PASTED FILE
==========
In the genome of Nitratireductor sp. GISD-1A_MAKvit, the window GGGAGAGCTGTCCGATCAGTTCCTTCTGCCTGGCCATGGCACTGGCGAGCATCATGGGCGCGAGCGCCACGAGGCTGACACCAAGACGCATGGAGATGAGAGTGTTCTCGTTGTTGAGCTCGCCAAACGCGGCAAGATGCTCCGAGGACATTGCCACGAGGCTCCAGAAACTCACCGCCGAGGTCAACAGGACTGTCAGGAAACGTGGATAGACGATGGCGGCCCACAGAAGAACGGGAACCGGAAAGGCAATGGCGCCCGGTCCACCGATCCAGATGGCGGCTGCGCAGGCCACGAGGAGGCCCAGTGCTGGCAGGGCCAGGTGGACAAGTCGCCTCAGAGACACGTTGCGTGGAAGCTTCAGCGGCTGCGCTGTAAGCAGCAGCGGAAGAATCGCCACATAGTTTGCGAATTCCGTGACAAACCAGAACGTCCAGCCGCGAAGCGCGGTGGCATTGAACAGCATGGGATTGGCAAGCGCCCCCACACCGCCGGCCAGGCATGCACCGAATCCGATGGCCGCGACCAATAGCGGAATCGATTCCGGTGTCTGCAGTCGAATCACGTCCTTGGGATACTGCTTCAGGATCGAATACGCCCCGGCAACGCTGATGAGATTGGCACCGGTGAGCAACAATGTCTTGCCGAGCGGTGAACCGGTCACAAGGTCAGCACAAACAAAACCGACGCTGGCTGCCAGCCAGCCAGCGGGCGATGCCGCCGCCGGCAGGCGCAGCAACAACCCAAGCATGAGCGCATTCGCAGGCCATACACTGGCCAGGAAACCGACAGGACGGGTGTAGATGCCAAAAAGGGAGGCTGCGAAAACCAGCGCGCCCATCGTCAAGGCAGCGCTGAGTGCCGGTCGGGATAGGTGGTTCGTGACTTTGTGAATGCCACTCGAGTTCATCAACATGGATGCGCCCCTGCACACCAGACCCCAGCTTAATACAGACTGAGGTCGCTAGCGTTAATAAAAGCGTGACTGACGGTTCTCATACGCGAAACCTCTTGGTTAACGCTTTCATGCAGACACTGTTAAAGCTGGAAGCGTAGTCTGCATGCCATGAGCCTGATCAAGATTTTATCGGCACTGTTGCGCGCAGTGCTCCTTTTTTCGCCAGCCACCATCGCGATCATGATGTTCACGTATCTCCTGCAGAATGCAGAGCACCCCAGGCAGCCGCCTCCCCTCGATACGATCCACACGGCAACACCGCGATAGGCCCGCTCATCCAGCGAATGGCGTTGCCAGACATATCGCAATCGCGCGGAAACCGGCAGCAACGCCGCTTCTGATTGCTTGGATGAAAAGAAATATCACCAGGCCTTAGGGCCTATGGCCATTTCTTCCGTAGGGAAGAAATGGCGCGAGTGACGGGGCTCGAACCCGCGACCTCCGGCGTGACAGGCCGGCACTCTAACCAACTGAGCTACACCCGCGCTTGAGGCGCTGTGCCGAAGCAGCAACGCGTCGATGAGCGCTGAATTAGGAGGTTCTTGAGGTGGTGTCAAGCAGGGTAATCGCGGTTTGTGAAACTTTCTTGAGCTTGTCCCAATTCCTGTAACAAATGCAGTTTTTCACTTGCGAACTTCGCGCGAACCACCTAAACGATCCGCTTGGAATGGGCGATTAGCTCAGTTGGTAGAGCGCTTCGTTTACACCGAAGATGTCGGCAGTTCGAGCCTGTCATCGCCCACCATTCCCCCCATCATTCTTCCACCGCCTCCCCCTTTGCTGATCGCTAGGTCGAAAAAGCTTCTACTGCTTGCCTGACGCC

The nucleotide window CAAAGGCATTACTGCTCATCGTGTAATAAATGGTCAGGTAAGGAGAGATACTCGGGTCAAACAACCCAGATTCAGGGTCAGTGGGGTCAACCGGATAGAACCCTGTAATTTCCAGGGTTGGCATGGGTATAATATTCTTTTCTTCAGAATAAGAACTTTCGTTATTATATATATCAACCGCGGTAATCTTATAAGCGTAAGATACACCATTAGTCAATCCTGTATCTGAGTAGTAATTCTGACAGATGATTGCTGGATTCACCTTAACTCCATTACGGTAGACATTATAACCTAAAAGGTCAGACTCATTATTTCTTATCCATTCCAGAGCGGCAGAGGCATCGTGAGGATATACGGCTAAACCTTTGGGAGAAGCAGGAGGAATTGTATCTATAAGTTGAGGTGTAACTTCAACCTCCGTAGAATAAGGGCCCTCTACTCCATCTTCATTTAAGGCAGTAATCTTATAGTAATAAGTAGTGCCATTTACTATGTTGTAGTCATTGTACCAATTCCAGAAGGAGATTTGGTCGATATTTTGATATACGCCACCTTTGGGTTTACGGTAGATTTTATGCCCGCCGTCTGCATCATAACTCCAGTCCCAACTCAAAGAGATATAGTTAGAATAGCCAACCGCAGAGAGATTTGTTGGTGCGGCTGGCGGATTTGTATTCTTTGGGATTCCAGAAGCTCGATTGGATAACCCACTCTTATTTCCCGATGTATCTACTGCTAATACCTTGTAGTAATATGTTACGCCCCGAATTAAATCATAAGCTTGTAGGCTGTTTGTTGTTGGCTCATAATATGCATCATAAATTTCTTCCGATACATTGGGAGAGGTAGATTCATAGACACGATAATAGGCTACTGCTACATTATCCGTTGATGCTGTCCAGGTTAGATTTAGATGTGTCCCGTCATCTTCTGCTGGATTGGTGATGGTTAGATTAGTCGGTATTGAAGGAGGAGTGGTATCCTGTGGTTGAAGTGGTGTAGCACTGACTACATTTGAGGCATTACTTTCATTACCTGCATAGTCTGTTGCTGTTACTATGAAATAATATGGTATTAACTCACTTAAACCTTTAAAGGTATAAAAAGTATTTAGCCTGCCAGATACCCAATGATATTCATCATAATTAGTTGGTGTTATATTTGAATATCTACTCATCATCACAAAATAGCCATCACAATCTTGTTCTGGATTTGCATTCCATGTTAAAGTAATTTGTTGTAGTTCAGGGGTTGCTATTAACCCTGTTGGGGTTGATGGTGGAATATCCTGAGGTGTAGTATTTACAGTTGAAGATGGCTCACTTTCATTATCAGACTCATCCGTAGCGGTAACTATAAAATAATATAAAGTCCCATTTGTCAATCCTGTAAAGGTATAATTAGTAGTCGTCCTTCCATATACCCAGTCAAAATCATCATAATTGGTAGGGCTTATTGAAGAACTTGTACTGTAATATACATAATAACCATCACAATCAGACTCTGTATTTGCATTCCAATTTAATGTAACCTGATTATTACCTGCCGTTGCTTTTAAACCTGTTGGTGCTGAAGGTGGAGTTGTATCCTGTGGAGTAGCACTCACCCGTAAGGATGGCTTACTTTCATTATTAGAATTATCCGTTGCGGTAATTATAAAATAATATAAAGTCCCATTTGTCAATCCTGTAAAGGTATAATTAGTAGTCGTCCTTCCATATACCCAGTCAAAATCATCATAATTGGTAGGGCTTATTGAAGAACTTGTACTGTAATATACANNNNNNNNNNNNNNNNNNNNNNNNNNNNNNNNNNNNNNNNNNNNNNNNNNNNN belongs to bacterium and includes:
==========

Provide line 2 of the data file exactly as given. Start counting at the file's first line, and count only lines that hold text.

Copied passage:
The nucleotide window CAAAGGCATTACTGCTCATCGTGTAATAAATGGTCAGGTAAGGAGAGATACTCGGGTCAAACAACCCAGATTCAGGGTCAGTGGGGTCAACCGGATAGAACCCTGTAATTTCCAGGGTTGGCATGGGTATAATATTCTTTTCTTCAGAATAAGAACTTTCGTTATTATATATATCAACCGCGGTAATCTTATAAGCGTAAGATACACCATTAGTCAATCCTGTATCTGAGTAGTAATTCTGACAGATGATTGCTGGATTCACCTTAACTCCATTACGGTAGACATTATAACCTAAAAGGTCAGACTCATTATTTCTTATCCATTCCAGAGCGGCAGAGGCATCGTGAGGATATACGGCTAAACCTTTGGGAGAAGCAGGAGGAATTGTATCTATAAGTTGAGGTGTAACTTCAACCTCCGTAGAATAAGGGCCCTCTACTCCATCTTCATTTAAGGCAGTAATCTTATAGTAATAAGTAGTGCCATTTACTATGTTGTAGTCATTGTACCAATTCCAGAAGGAGATTTGGTCGATATTTTGATATACGCCACCTTTGGGTTTACGGTAGATTTTATGCCCGCCGTCTGCATCATAACTCCAGTCCCAACTCAAAGAGATATAGTTAGAATAGCCAACCGCAGAGAGATTTGTTGGTGCGGCTGGCGGATTTGTATTCTTTGGGATTCCAGAAGCTCGATTGGATAACCCACTCTTATTTCCCGATGTATCTACTGCTAATACCTTGTAGTAATATGTTACGCCCCGAATTAAATCATAAGCTTGTAGGCTGTTTGTTGTTGGCTCATAATATGCATCATAAATTTCTTCCGATACATTGGGAGAGGTAGATTCATAGACACGATAATAGGCTACTGCTACATTATCCGTTGATGCTGTCCAGGTTAGATTTAGATGTGTCCCGTCATCTTCTGCTGGATTGGTGATGGTTAGATTAGTCGGTATTGAAGGAGGAGTGGTATCCTGTGGTTGAAGTGGTGTAGCACTGACTACATTTGAGGCATTACTTTCATTACCTGCATAGTCTGTTGCTGTTACTATGAAATAATATGGTATTAACTCACTTAAACCTTTAAAGGTATAAAAAGTATTTAGCCTGCCAGATACCCAATGATATTCATCATAATTAGTTGGTGTTATATTTGAATATCTACTCATCATCACAAAATAGCCATCACAATCTTGTTCTGGATTTGCATTCCATGTTAAAGTAATTTGTTGTAGTTCAGGGGTTGCTATTAACCCTGTTGGGGTTGATGGTGGAATATCCTGAGGTGTAGTATTTACAGTTGAAGATGGCTCACTTTCATTATCAGACTCATCCGTAGCGGTAACTATAAAATAATATAAAGTCCCATTTGTCAATCCTGTAAAGGTATAATTAGTAGTCGTCCTTCCATATACCCAGTCAAAATCATCATAATTGGTAGGGCTTATTGAAGAACTTGTACTGTAATATACATAATAACCATCACAATCAGACTCTGTATTTGCATTCCAATTTAATGTAACCTGATTATTACCTGCCGTTGCTTTTAAACCTGTTGGTGCTGAAGGTGGAGTTGTATCCTGTGGAGTAGCACTCACCCGTAAGGATGGCTTACTTTCATTATTAGAATTATCCGTTGCGGTAATTATAAAATAATATAAAGTCCCATTTGTCAATCCTGTAAAGGTATAATTAGTAGTCGTCCTTCCATATACCCAGTCAAAATCATCATAATTGGTAGGGCTTATTGAAGAACTTGTACTGTAATATACANNNNNNNNNNNNNNNNNNNNNNNNNNNNNNNNNNNNNNNNNNNNNNNNNNNNN belongs to bacterium and includes: